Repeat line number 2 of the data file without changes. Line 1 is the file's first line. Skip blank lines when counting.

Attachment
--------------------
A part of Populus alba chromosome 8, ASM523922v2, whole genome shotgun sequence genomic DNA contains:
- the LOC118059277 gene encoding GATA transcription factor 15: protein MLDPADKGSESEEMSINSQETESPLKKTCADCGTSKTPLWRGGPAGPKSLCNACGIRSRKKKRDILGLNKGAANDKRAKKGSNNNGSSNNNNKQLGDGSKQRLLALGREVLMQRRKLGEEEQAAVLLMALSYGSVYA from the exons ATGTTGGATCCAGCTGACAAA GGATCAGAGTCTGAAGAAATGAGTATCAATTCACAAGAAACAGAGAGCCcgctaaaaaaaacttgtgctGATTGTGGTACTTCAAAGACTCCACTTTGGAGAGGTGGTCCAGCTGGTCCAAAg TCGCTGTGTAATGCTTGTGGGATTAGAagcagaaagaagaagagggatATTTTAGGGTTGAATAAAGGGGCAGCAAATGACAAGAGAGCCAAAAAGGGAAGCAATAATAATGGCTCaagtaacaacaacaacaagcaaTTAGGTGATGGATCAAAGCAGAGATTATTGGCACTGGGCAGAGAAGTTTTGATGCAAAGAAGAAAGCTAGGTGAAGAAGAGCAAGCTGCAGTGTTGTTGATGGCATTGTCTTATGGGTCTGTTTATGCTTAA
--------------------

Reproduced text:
- the LOC118059277 gene encoding GATA transcription factor 15: protein MLDPADKGSESEEMSINSQETESPLKKTCADCGTSKTPLWRGGPAGPKSLCNACGIRSRKKKRDILGLNKGAANDKRAKKGSNNNGSSNNNNKQLGDGSKQRLLALGREVLMQRRKLGEEEQAAVLLMALSYGSVYA from the exons ATGTTGGATCCAGCTGACAAA GGATCAGAGTCTGAAGAAATGAGTATCAATTCACAAGAAACAGAGAGCCcgctaaaaaaaacttgtgctGATTGTGGTACTTCAAAGACTCCACTTTGGAGAGGTGGTCCAGCTGGTCCAAAg TCGCTGTGTAATGCTTGTGGGATTAGAagcagaaagaagaagagggatATTTTAGGGTTGAATAAAGGGGCAGCAAATGACAAGAGAGCCAAAAAGGGAAGCAATAATAATGGCTCaagtaacaacaacaacaagcaaTTAGGTGATGGATCAAAGCAGAGATTATTGGCACTGGGCAGAGAAGTTTTGATGCAAAGAAGAAAGCTAGGTGAAGAAGAGCAAGCTGCAGTGTTGTTGATGGCATTGTCTTATGGGTCTGTTTATGCTTAA